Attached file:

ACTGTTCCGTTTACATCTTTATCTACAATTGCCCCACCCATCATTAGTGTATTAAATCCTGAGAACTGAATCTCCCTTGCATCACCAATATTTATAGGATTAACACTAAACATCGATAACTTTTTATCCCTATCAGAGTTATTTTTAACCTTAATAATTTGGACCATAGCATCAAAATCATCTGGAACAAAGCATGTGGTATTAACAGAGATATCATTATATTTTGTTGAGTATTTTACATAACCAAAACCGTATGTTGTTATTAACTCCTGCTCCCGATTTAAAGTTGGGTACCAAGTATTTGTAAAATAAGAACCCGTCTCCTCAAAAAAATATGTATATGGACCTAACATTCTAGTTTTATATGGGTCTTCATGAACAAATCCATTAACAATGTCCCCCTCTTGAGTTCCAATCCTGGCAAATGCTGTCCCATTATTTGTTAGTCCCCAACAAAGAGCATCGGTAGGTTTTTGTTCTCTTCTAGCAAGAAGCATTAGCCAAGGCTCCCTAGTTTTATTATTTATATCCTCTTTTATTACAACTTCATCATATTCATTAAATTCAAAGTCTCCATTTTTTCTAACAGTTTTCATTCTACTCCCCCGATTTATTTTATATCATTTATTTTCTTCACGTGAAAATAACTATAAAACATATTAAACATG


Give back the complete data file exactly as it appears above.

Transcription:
ACTGTTCCGTTTACATCTTTATCTACAATTGCCCCACCCATCATTAGTGTATTAAATCCTGAGAACTGAATCTCCCTTGCATCACCAATATTTATAGGATTAACACTAAACATCGATAACTTTTTATCCCTATCAGAGTTATTTTTAACCTTAATAATTTGGACCATAGCATCAAAATCATCTGGAACAAAGCATGTGGTATTAACAGAGATATCATTATATTTTGTTGAGTATTTTACATAACCAAAACCGTATGTTGTTATTAACTCCTGCTCCCGATTTAAAGTTGGGTACCAAGTATTTGTAAAATAAGAACCCGTCTCCTCAAAAAAATATGTATATGGACCTAACATTCTAGTTTTATATGGGTCTTCATGAACAAATCCATTAACAATGTCCCCCTCTTGAGTTCCAATCCTGGCAAATGCTGTCCCATTATTTGTTAGTCCCCAACAAAGAGCATCGGTAGGTTTTTGTTCTCTTCTAGCAAGAAGCATTAGCCAAGGCTCCCTAGTTTTATTATTTATATCCTCTTTTATTACAACTTCATCATATTCATTAAATTCAAAGTCTCCATTTTTTCTAACAGTTTTCATTCTACTCCCCCGATTTATTTTATATCATTTATTTTCTTCACGTGAAAATAACTATAAAACATATTAAACATG